The Oklahoma City Thunder fell to the Sacramento Kings on the road, 116-101. On the second night of a back-to-back, the Thunder looked as weary as they did in their first back-to-back in their underwhelming loss to the Pistons. Once again, OKC fell behind early by double digits, used several runs to make the game competitive, but by the time the end of the 3rd quarter came around, looked as if all of their energy and focus was gone.
Once again, OKC struggled against a team that did not have a winning record, as the Kings came into the game with a record of 4-9. But it was the Kings that were the aggressors throughout and never looked seriously in trouble, even as OKC made their mini-runs. The Thunder had no answer for DeMarcus Cousins, who came into the game averaging 27 PPG and made quick work of the OKC front line, scoring 36 on 14-28 shooting, including 13 rebounds. The Thunder were once again led by Russell Westbrook, who finished with 31-11-9-3 against only 3 turnovers. However, he got little help when the game was competitive, and once again OKC had to stare at a double digit deficit in the 4th quarter, a Groundhog Day event that pines for release.
We can caveat this game all we want — 2nd night of a back-to-back, still missing Cameron Payne, young players, everyone learning a new system, etc. — but the reality is, 16 games into the season, the Thunder are regressing. After a promising 6-1 start they have gone 2-7 with 4 of those losses coming to teams without a winning record at the time. This was supposed to be the easy portion of the season, yet OKC is consistently making bad teams look good. Their early season offensive flow has stagnated, their defensive rebounding is far off from where it ought to be, and most worrisome, their defense has turned into a sieve, surrendering an average of 111 points in their last 9 games. We knew that the defense would be a work in progress, but they aren’t stopping teams’ primary action, their secondary action, and especially the 3-point shot, as their opponents’ 3-point percentage in these 3 losses have been 50%, 52%, and 43%.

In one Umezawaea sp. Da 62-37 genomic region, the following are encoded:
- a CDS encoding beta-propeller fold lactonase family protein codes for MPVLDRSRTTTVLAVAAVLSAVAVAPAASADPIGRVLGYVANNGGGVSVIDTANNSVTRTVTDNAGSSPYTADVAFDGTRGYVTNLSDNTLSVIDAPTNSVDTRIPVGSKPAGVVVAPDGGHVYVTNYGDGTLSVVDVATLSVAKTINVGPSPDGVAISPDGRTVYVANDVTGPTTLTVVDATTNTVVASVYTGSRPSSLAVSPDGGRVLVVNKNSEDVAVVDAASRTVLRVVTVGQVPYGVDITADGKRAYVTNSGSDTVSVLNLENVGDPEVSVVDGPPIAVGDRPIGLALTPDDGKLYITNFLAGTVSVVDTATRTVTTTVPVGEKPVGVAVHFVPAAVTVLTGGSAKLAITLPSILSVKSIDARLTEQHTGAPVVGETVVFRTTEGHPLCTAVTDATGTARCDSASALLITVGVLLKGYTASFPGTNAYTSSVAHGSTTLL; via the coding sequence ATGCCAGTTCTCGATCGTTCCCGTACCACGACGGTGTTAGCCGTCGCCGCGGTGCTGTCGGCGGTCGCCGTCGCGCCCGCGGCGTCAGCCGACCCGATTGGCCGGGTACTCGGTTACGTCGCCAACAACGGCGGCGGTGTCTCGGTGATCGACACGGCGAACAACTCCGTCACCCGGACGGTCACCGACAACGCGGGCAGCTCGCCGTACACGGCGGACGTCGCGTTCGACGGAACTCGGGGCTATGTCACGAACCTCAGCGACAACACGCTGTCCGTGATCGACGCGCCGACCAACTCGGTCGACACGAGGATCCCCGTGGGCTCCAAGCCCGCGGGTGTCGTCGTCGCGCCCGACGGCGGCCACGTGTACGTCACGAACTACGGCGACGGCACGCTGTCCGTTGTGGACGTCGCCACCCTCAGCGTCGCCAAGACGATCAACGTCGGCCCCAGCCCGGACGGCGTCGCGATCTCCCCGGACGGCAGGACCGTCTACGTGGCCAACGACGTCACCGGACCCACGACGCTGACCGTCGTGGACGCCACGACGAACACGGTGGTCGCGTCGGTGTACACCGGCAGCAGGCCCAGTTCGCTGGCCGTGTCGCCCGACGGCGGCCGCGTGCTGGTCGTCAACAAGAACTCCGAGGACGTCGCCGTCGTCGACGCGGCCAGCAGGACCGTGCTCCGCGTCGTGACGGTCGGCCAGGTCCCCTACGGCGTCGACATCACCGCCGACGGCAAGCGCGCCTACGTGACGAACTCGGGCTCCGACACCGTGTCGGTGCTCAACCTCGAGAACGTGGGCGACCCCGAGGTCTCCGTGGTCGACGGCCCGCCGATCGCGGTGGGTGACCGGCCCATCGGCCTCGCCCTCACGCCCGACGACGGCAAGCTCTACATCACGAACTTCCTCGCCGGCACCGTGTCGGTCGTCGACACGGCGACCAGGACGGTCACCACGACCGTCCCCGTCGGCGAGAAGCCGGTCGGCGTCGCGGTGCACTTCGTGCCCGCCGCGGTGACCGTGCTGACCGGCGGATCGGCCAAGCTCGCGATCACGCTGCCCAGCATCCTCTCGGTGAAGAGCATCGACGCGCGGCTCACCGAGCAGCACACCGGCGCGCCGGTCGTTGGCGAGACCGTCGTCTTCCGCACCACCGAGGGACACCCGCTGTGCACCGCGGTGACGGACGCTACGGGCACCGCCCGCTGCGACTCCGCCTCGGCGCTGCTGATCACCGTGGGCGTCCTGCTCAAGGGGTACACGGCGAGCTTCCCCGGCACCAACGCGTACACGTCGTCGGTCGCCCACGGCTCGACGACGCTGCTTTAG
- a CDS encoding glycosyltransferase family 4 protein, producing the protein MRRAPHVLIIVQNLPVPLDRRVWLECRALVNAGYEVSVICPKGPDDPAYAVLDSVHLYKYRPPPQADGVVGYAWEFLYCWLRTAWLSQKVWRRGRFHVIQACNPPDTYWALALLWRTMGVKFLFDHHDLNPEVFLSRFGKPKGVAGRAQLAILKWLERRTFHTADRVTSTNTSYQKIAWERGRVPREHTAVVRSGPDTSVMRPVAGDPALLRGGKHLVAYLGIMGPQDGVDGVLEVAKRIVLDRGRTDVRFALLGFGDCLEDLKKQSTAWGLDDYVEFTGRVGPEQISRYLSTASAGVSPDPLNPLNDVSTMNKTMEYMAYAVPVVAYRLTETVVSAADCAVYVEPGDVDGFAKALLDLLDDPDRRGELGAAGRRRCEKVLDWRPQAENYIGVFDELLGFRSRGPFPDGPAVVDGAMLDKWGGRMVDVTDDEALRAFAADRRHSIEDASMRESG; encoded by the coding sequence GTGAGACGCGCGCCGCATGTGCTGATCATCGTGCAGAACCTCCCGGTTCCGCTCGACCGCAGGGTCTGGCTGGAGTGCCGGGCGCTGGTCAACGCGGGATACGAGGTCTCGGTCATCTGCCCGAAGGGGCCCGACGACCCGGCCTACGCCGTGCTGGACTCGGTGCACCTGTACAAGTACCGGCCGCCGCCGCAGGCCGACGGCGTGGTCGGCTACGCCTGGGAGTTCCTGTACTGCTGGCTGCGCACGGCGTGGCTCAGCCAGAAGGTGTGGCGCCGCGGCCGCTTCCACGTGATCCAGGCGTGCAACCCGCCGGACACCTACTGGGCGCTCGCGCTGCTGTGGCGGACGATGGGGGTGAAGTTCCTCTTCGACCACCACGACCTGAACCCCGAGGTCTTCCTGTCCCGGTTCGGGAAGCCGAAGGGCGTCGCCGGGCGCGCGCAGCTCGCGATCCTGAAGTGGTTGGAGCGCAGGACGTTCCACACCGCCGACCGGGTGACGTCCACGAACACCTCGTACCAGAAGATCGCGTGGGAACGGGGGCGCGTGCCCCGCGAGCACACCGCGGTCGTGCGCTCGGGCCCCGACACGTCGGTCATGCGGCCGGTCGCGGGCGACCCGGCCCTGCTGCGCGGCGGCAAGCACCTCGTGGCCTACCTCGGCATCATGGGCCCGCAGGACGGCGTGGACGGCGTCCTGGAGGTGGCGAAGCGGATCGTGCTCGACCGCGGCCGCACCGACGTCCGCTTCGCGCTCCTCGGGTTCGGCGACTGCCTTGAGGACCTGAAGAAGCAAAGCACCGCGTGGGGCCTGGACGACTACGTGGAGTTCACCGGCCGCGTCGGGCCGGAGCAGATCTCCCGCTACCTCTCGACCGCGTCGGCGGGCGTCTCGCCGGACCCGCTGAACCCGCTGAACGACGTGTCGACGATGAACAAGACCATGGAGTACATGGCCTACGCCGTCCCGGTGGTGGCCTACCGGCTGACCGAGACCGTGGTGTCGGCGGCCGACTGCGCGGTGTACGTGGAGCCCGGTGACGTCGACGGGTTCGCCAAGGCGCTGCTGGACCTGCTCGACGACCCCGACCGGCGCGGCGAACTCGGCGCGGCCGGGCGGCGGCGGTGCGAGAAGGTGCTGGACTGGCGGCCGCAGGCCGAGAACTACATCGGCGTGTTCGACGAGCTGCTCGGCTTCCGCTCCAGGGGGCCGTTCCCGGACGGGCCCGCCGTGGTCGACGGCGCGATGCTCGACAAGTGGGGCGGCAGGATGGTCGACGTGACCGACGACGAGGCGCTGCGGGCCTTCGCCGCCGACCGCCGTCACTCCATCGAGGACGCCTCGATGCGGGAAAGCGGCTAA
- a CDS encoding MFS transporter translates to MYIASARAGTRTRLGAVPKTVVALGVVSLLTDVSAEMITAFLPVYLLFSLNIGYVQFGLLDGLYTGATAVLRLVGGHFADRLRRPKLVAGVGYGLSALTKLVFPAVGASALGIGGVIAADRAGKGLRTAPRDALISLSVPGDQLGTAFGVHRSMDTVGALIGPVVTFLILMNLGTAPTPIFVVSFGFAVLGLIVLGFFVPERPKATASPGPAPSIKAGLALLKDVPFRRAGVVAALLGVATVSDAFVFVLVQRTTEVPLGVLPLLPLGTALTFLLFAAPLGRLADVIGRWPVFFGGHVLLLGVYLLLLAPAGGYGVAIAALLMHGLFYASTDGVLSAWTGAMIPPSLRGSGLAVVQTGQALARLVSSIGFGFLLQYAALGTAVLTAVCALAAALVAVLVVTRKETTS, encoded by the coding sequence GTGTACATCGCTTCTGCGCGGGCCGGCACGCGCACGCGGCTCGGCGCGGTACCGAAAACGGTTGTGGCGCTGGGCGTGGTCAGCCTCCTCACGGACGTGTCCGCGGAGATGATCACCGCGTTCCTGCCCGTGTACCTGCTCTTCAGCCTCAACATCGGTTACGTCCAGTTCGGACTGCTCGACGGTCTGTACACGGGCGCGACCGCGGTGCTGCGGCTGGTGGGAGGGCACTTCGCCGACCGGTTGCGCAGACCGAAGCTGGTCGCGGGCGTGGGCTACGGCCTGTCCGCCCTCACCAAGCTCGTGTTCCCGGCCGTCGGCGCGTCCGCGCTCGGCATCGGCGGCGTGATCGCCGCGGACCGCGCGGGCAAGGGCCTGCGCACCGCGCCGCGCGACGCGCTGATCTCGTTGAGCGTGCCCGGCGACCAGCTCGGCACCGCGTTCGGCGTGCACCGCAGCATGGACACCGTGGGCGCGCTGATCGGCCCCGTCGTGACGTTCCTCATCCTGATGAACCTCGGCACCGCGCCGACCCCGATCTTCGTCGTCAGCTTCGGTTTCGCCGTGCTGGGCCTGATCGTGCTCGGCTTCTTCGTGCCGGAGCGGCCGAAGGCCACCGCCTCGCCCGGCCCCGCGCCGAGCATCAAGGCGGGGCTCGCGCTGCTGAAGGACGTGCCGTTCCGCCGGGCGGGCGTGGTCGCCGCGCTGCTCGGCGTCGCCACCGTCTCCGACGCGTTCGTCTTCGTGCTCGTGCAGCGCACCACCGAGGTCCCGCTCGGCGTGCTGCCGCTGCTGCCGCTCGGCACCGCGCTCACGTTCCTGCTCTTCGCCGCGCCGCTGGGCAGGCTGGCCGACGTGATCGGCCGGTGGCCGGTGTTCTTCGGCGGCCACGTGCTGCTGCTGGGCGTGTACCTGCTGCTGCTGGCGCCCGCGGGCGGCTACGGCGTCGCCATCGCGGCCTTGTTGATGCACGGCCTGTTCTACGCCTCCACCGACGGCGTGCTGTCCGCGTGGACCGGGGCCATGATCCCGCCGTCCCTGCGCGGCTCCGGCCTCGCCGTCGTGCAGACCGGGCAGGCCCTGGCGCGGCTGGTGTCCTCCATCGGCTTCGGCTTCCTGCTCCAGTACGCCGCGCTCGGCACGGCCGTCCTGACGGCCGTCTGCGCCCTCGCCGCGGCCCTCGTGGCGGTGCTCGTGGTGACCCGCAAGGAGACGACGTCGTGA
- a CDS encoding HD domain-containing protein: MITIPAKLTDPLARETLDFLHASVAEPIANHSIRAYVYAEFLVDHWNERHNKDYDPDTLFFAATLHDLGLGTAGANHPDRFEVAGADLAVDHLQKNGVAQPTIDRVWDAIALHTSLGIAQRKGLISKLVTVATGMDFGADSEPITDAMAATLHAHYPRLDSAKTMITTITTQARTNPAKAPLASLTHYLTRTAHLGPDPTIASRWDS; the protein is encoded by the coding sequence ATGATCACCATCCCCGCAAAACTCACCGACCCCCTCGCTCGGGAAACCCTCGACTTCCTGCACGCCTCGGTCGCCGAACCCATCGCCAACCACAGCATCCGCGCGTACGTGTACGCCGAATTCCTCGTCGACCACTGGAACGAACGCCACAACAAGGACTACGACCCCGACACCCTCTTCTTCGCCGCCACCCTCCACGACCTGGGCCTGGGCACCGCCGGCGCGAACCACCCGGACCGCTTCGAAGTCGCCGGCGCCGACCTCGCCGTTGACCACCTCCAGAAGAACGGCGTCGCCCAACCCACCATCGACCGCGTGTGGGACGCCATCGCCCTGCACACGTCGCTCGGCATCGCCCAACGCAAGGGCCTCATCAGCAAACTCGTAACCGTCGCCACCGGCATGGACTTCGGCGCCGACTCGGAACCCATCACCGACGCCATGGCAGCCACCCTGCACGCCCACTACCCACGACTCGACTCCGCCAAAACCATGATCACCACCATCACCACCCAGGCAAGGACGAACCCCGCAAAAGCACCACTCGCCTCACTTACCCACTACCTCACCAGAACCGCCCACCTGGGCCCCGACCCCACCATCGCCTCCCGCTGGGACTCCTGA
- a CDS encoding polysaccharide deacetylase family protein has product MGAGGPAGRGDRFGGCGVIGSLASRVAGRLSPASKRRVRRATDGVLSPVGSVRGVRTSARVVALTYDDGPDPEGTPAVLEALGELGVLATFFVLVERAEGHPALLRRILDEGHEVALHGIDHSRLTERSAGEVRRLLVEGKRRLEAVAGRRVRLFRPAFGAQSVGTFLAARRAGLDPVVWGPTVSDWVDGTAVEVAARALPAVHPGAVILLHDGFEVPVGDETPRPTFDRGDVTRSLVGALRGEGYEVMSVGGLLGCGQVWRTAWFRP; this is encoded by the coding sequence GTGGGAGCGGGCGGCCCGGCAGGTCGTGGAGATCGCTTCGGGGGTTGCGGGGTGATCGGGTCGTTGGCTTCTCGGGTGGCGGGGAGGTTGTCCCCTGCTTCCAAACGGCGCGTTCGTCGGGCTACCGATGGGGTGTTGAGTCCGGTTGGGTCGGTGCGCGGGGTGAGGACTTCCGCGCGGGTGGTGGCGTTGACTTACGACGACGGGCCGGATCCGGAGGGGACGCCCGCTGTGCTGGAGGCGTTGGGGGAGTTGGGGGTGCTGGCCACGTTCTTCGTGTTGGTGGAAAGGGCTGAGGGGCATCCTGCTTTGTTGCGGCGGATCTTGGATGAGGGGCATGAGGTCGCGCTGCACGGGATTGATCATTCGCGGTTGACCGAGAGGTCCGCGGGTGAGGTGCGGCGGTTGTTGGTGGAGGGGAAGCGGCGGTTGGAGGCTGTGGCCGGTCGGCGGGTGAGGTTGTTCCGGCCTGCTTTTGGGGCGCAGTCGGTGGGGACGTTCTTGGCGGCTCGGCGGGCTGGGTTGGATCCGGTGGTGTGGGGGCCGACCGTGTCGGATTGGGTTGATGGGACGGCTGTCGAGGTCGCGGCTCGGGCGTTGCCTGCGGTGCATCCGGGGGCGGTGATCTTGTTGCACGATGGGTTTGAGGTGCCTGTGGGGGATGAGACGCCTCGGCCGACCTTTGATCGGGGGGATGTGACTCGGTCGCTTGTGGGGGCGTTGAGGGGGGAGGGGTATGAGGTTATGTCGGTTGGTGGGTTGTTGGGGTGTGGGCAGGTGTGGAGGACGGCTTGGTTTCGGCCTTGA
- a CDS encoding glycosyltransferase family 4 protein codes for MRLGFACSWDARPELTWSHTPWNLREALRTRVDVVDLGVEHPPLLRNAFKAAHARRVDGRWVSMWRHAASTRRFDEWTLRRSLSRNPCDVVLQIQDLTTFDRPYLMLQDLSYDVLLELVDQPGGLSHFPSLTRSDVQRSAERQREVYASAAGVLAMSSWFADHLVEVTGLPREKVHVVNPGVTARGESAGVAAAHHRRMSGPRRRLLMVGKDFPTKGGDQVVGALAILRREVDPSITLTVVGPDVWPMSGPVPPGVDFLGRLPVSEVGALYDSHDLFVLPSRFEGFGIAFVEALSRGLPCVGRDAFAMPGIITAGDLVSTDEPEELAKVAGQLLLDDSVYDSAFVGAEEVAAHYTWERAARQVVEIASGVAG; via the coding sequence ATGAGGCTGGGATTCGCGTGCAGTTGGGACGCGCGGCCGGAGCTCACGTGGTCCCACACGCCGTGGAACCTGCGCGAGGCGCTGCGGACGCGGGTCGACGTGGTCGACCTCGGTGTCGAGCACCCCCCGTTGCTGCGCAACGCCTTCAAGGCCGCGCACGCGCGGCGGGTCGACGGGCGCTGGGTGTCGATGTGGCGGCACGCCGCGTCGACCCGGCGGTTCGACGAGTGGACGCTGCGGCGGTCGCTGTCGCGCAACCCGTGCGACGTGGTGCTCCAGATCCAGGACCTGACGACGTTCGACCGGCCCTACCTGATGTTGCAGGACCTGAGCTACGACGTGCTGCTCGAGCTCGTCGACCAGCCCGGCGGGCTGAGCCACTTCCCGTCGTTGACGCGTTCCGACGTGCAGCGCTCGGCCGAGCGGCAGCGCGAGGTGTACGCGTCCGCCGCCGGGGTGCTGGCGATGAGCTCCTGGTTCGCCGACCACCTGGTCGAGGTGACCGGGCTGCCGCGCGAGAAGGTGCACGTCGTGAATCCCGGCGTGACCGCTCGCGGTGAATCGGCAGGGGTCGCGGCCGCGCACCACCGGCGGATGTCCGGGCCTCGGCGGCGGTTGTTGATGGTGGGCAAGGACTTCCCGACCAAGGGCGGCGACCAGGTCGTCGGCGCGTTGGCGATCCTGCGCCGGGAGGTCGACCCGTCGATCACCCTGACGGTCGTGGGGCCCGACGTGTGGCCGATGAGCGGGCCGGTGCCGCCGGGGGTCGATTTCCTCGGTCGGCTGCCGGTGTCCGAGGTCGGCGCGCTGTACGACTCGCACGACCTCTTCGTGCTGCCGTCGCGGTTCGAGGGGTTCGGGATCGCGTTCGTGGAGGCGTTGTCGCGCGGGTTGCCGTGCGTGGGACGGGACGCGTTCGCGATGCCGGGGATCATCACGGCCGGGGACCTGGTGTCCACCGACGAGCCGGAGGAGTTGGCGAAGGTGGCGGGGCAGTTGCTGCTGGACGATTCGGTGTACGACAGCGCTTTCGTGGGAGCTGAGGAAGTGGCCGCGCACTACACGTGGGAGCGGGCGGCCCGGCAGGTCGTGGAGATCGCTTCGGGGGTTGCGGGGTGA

Right now, everything is going in the wrong direction.
- It is doubly painful to see those opponents’ 3-point percentages while contrasting it to the Thunder’s, who sit in the bottom 3rd of the league.
- But hey, Anthony Morrow finally got one to drop (a 4-point play to boot).
- At the beginning of this week, sitting on a 2 game win streak, I thought it fair to think that OKC could easily string together a record of perhaps 7-2 by the end of November. However, with this loss to the Kings, it is apparent that OKC’s double-digit-deficits can happen against anyone, and suddenly games against the Nuggets and Knicks aren’t so certain. Instead of an ahead of the curve record heading into December of perhaps 13-7, it is entirely possible OKC could be 2-3 games under .500 by then.
- Watching the Thunder’s play and momentum disintegrate is giving me flashbacks to the beginnings of 2014, when once again it was Westbrook and a bunch of guys struggling against everyone. However, the difference then, at least for the beginning of the season, is that team stayed competitive because of an aggressive defense. This current team has yet to find a defensive identity that works (much like regular season last year).
- Perhaps the saddest note to end all this is that as we watch other good/great teams begin to pull away, even at this early stage of the season, it becomes a stark contrast to what the Thunder are going to be this year; instead of a mediocre team learning to be good, they just might be a bad team learning to become mediocre.
- OKC next plays the Nuggets, and then get the Pistons on the 2nd of a back-to-back. 5 games in a week; this could really snowball.
Even with all of this frustration, don’t forget that OKC HAS beaten the Rockets and Clippers (almost twice!). Whatever we aren’t seeing now, there is still something there that is waiting to be solved.